Reperfusion, after 30 min ischemia, resulted in a significant immediate, but reversible, increase in postcapillary leakage (L) in Group FI compared with Group CI of 116.5 ± 4.8 L/cm2 vs 89.0 ± 2.0 L/cm2, respectively (P < .001).

Differential duration of the experimental period did not cause significant changes in the studied parameters, which strongly suggests that the model is stable.



The effect of chronic treatment with fructose on body weight has been well established experimentally.24 Previous studies in our laboratory have demonstrated that the substitution of drinking water by 10% fructose solution increases weight gain when used continuously for 2, 4, and 6 months.25,26 Since fructose consumption in the diet in the form of sacarose is increasing in industrialized and developing countries, this is important information for the public health system.

The increase in body mass was greater in the groups that drank 10% or 20% fructose solution (Ib, Ic, IIb, IIc, IIIb, and IIIc) compared to those that drank filtered water (Ia, IIa, and IIIa). This result may be explained by an increase in total caloric intake by the fructose groups during the experimental period. Fructose is an energy-generating molecule that helps to build and maintain body mass. The observed increase in plasma insulin levels in these groups could also contribute to the weight gain. Insulin, a hormone essential for life, exerts critical control over carbohydrate, fat, and protein metabolism. Control animals (filtered water) did not show the same weight gain because water is not an energy-generating molecule, and no increase in plasma insulin levels was detected in these groups (Ia, IIa, and IIIa). However, using a similar model, namely substitution of drinking water by 10% fructose solution for 18 weeks, Félétou and co-workers22 found no significant increase in body weight compared to control hamsters.

Glucose homeostasis in the fasting state is the balance between glucose production by the liver and glucose utilization by muscle and fat. Although the fine-tuning of glucose metabolism may be influenced by many hormones and metabolic intermediates, normal glucose disposal depends primarily on 4 factors: (1) the ability of the body to secrete insulin acutely and in a sustained fashion, (2) the ability of insulin to inhibit hepatic glucose output, (3) the ability of glucose to promote glucose disposal or insulin sensitivity, and (4) the ability of glucose to enter the cells in the absence of insulin.27 The pathogenesis of type 2 diabetes appears to involve at least 2 defects in this regulation system. The earliest detectable lesion is insulin resistance in peripheral tissues16,28,29 progressing to hyperinsulinemia and hyperglycemia.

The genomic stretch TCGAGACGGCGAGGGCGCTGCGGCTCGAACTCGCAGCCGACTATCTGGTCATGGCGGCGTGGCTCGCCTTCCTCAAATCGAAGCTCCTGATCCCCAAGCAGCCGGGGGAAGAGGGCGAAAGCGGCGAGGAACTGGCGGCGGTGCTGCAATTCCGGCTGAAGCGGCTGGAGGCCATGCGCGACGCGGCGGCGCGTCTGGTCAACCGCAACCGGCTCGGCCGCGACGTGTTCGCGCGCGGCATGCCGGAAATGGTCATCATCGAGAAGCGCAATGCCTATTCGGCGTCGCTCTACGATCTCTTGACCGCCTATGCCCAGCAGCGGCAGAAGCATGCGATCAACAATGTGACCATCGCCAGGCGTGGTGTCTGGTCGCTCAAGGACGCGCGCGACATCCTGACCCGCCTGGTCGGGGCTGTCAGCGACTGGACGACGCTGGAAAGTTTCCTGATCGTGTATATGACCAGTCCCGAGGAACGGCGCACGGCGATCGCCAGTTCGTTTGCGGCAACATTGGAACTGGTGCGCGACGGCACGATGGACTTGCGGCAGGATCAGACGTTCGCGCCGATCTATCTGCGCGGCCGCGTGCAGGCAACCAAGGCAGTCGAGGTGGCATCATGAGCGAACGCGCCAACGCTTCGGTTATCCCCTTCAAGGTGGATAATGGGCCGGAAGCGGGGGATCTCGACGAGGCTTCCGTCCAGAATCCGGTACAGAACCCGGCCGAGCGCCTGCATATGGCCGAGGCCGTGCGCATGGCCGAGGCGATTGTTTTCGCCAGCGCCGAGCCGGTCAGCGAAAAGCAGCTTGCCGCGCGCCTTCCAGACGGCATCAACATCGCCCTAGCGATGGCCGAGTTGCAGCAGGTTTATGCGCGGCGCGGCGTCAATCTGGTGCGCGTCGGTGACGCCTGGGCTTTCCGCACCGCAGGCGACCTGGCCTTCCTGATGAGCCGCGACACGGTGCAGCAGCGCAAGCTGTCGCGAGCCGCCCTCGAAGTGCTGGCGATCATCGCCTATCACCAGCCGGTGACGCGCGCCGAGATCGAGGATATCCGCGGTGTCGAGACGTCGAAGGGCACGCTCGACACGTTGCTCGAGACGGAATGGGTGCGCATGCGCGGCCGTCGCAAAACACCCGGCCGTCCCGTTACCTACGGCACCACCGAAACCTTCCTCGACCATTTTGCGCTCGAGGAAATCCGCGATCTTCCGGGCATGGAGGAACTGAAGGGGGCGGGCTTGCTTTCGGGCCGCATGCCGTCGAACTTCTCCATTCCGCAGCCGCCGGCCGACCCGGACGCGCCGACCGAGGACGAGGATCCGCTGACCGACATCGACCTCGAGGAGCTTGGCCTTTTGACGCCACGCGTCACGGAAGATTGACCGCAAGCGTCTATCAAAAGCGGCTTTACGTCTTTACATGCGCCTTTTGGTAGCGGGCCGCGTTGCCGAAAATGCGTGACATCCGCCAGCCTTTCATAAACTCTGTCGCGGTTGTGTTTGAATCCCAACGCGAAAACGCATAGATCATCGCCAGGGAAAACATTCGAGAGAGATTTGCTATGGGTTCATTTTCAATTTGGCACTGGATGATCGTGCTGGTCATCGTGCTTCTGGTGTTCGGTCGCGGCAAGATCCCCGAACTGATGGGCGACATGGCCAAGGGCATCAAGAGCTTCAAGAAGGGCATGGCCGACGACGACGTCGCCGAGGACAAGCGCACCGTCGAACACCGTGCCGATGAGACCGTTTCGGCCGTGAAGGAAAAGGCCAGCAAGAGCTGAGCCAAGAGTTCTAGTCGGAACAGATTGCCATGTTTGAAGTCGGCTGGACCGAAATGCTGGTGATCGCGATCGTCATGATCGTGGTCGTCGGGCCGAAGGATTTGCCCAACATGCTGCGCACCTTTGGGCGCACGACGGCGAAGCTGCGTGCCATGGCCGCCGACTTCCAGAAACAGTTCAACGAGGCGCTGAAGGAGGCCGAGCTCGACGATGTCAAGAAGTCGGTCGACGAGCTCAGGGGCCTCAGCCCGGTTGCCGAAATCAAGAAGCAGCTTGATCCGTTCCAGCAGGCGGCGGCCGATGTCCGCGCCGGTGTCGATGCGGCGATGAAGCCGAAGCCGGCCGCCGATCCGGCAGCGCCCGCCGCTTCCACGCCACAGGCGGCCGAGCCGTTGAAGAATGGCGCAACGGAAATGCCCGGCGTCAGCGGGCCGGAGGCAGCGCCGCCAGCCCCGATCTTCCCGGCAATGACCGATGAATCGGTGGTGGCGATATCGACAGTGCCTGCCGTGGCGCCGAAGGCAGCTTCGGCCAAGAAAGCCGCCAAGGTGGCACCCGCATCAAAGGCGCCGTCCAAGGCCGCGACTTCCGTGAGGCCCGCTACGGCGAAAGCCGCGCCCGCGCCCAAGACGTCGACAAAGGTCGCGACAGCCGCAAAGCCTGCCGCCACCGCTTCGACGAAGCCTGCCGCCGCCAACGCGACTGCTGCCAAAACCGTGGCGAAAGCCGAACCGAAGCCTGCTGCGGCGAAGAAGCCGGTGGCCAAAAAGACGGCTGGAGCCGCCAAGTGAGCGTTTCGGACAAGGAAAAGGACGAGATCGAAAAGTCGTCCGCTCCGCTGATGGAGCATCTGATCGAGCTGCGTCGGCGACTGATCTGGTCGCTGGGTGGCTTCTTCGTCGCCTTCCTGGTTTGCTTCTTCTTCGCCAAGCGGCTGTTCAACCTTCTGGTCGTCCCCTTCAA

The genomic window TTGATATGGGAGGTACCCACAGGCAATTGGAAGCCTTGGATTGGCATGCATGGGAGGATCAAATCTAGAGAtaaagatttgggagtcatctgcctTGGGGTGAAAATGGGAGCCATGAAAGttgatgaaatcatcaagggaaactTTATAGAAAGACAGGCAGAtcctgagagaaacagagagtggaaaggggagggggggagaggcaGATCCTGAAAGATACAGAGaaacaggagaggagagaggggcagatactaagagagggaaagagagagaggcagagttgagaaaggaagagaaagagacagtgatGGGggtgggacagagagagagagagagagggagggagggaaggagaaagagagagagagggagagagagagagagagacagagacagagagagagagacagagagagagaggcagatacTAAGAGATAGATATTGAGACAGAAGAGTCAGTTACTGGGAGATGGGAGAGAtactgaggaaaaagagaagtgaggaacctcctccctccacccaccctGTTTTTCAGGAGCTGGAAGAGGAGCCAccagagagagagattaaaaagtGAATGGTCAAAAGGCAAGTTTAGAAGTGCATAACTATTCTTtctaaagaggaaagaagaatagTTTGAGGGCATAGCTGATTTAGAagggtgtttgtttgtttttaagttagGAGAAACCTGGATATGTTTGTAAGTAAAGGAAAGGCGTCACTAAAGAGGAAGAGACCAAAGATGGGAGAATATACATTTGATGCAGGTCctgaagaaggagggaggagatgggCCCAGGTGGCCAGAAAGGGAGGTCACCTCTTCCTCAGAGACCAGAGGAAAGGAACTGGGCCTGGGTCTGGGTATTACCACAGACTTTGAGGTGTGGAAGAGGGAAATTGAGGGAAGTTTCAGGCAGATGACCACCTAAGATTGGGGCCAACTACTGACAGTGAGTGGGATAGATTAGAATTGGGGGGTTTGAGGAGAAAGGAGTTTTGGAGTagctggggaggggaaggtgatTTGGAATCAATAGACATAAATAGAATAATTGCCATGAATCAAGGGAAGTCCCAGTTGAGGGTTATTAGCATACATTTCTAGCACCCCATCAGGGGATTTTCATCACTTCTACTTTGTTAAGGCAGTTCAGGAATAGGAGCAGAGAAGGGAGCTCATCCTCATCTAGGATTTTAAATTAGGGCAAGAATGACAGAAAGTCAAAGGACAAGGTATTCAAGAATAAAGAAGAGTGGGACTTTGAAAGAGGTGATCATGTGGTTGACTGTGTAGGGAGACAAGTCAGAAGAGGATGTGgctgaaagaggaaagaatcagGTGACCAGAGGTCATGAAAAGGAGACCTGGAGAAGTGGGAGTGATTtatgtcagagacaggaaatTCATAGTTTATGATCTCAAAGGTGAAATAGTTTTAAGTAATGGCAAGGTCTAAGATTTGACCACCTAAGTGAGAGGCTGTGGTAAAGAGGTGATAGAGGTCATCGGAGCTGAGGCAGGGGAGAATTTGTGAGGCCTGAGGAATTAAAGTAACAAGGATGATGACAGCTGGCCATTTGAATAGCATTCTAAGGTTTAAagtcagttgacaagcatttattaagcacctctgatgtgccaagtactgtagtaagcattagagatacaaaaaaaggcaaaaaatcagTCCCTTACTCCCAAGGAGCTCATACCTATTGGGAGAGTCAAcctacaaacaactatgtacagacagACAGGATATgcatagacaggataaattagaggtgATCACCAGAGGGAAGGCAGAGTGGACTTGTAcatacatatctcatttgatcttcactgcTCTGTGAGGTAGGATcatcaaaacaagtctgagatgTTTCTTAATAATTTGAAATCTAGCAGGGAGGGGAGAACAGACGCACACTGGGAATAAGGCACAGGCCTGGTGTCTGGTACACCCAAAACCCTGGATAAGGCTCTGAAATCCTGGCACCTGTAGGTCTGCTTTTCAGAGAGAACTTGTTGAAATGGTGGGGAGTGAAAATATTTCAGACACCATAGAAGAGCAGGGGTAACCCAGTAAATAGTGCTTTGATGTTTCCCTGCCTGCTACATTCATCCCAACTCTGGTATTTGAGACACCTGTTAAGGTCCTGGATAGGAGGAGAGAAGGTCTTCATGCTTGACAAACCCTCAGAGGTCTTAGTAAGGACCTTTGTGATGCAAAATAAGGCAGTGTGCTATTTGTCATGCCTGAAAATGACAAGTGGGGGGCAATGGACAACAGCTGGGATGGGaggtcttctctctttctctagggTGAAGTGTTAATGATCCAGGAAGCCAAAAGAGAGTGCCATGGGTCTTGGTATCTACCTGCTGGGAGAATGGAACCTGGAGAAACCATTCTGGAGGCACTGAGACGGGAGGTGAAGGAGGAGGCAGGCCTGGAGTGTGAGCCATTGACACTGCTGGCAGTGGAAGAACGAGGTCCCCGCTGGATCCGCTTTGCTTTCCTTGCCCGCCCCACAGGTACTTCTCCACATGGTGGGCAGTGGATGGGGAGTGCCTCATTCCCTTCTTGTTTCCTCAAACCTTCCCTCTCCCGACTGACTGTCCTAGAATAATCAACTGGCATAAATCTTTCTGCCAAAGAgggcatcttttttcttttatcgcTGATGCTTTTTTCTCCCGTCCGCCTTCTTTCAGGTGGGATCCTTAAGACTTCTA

In our studies, animals subjected to substitution of drinking water by 10% fructose solution showed a significant increase in glycemia, similar to findings reported by Hwang and co-workers30,31 and Félétou and co-workers.32 Addition of fructose to the diet of rats for a long period also elicited an increase in plasma insulin levels.33 In the present study, however, the extent of the metabolic changes induced by fructose was markedly more severe than that reported under similar experimental conditions22 where only glycemia was significantly different from controls. In various animal models, including hamsters, hyperinsulinemia, hypertriglyceridemia, hypercholesterolemia, and insulin resistance have been reported with a fructose-enriched diet.34,35 In contrast, fasting glycemic levels were not affected in those studies. These discrepancies with the present study could be explained primarily by the severity of the diet. Most studies are performed with food containing fructose that was 60% of the total caloric intake,30 leading to a daily intake of approximately 16 g of fructose/hamster33 instead of the 1 to 2.4 g ingested in the present study. There is no significant difference in the substitution of drinking water by either a 10% or 20% fructose solution, probably because, even with the 20% fructose solution, the ingestion of fructose is low.30,34 The present study measured nonfasting plasma glucose and insulin while other works reported fasting plasma glucose and insulin.

Most of the metabolic effects of fructose are possibly due to its rapid utilization by the liver and its by-passing the phosphofructokinase regulatory step, with clear consequencences to carbohydrate and lipid metabolism, such as hepatic increase in pyruvate and lactate production, activation of pyruvate dehydrogenase, and a balance change from oxidation to esterification of nonesterified fatty acids, resulting in increased secretion of very-low-density-lipoprotein (VLDL).35 The long-term consequence of fructose absorption leads to triglyceridemia, decreased glucose tolerance, and hyperinsulinemia.36

The finding that the hyperglycemia is accompanied by hyperinsulinemia after a continuous use of 10% or 20% fructose solution for at least 2 months, similarly to what is found in type II diabetic patients, suggests that this could be a model for experimentally studying vascular damages elicited by these changes as well as the efficacy of possible treatments. The results obtained regarding the increase in macromolecular permeability induced by ischemia/reperfusion show that this model is useful for demonstrating the effects of increased plasma glucose and insulin on the microcirculation even after only 2 months of substitution of drinking water by a 10% fructose solution. One advantage of this model is its temporal stability. Moreover, the substitution of the drinking water by a 10% fructose solution is easier to accomplish than the addition of fructose to the laboratory diet offered to the animal.



The study was supported by grants from the National Research Council [CNPq, 521850/96-7 (NV)] and from the Research Supporting Agency of Rio de Janeiro State (FAPERJ E-26/150.141/99 and E-26/170.522/00).



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Received for publication on August 17, 2006
Accepted for publication on January 03, 2007